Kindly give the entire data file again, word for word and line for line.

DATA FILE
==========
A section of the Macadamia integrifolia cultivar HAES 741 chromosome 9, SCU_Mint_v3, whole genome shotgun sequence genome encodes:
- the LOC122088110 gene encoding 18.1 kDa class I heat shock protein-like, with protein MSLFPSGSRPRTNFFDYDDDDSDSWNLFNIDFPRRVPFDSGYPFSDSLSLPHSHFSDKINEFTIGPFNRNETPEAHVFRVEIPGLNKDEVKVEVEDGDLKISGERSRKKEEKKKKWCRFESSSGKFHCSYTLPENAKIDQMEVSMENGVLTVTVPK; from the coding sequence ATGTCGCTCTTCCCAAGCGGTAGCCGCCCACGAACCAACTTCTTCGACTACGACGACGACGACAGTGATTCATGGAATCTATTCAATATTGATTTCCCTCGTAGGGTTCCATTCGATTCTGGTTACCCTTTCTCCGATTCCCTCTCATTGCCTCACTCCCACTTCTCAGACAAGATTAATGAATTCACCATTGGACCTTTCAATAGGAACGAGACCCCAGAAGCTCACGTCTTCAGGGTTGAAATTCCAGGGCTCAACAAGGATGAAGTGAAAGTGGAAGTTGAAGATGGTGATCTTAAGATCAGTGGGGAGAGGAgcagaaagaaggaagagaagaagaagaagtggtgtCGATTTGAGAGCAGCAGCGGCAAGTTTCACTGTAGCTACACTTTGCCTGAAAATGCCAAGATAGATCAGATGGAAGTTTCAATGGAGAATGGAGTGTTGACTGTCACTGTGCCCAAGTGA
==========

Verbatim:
A section of the Macadamia integrifolia cultivar HAES 741 chromosome 9, SCU_Mint_v3, whole genome shotgun sequence genome encodes:
- the LOC122088110 gene encoding 18.1 kDa class I heat shock protein-like, with protein MSLFPSGSRPRTNFFDYDDDDSDSWNLFNIDFPRRVPFDSGYPFSDSLSLPHSHFSDKINEFTIGPFNRNETPEAHVFRVEIPGLNKDEVKVEVEDGDLKISGERSRKKEEKKKKWCRFESSSGKFHCSYTLPENAKIDQMEVSMENGVLTVTVPK; from the coding sequence ATGTCGCTCTTCCCAAGCGGTAGCCGCCCACGAACCAACTTCTTCGACTACGACGACGACGACAGTGATTCATGGAATCTATTCAATATTGATTTCCCTCGTAGGGTTCCATTCGATTCTGGTTACCCTTTCTCCGATTCCCTCTCATTGCCTCACTCCCACTTCTCAGACAAGATTAATGAATTCACCATTGGACCTTTCAATAGGAACGAGACCCCAGAAGCTCACGTCTTCAGGGTTGAAATTCCAGGGCTCAACAAGGATGAAGTGAAAGTGGAAGTTGAAGATGGTGATCTTAAGATCAGTGGGGAGAGGAgcagaaagaaggaagagaagaagaagaagtggtgtCGATTTGAGAGCAGCAGCGGCAAGTTTCACTGTAGCTACACTTTGCCTGAAAATGCCAAGATAGATCAGATGGAAGTTTCAATGGAGAATGGAGTGTTGACTGTCACTGTGCCCAAGTGA